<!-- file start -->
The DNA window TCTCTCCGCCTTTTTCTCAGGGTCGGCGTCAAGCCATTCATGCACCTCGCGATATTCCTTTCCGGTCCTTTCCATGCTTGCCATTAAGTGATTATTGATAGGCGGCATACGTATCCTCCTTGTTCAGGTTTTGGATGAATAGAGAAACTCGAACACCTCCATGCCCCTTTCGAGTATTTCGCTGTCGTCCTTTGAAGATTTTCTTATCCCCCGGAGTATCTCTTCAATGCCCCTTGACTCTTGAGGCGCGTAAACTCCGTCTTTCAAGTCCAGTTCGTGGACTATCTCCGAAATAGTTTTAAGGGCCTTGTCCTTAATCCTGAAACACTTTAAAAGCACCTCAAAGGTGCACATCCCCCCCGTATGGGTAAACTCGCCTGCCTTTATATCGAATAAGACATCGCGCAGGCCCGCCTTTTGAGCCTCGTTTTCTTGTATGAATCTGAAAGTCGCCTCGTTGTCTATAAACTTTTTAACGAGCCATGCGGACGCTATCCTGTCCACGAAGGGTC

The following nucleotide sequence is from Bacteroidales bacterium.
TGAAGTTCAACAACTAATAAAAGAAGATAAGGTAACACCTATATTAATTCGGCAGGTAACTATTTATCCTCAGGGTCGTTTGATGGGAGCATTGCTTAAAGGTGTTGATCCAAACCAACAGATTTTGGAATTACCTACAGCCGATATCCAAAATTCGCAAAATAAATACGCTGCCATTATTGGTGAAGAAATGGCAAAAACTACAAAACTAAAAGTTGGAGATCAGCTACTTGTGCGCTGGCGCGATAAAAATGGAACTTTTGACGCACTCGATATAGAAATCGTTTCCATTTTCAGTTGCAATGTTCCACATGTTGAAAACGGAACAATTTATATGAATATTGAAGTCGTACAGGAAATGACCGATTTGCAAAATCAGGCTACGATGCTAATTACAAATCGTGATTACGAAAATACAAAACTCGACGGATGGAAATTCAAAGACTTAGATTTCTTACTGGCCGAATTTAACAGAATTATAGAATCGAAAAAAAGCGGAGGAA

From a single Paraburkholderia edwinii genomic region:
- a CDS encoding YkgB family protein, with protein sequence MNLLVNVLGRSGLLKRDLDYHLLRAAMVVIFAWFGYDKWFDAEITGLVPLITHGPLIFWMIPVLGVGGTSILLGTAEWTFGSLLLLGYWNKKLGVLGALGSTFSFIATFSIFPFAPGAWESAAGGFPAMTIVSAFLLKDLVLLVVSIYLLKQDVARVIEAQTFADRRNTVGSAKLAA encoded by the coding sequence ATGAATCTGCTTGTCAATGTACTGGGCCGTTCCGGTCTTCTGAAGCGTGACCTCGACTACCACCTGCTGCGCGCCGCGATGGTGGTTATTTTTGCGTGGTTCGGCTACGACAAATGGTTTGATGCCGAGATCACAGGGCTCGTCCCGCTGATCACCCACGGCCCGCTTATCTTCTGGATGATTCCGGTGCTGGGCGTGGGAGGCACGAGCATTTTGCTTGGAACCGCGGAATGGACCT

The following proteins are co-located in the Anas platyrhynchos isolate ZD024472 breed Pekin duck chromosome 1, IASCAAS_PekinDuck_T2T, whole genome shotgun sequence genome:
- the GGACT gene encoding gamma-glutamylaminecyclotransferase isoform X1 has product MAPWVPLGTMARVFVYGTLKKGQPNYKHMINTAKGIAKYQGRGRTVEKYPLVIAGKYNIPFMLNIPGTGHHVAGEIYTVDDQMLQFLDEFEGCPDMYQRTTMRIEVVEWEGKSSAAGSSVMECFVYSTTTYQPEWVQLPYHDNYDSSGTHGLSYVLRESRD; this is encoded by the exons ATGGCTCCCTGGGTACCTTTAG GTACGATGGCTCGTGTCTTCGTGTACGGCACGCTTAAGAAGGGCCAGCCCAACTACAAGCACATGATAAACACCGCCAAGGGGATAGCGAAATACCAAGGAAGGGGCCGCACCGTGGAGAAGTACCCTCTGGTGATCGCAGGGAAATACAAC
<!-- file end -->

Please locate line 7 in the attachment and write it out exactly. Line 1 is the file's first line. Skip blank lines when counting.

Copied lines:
- the GGACT gene encoding gamma-glutamylaminecyclotransferase isoform X1 has product MAPWVPLGTMARVFVYGTLKKGQPNYKHMINTAKGIAKYQGRGRTVEKYPLVIAGKYNIPFMLNIPGTGHHVAGEIYTVDDQMLQFLDEFEGCPDMYQRTTMRIEVVEWEGKSSAAGSSVMECFVYSTTTYQPEWVQLPYHDNYDSSGTHGLSYVLRESRD; this is encoded by the exons ATGGCTCCCTGGGTACCTTTAG GTACGATGGCTCGTGTCTTCGTGTACGGCACGCTTAAGAAGGGCCAGCCCAACTACAAGCACATGATAAACACCGCCAAGGGGATAGCGAAATACCAAGGAAGGGGCCGCACCGTGGAGAAGTACCCTCTGGTGATCGCAGGGAAATACAAC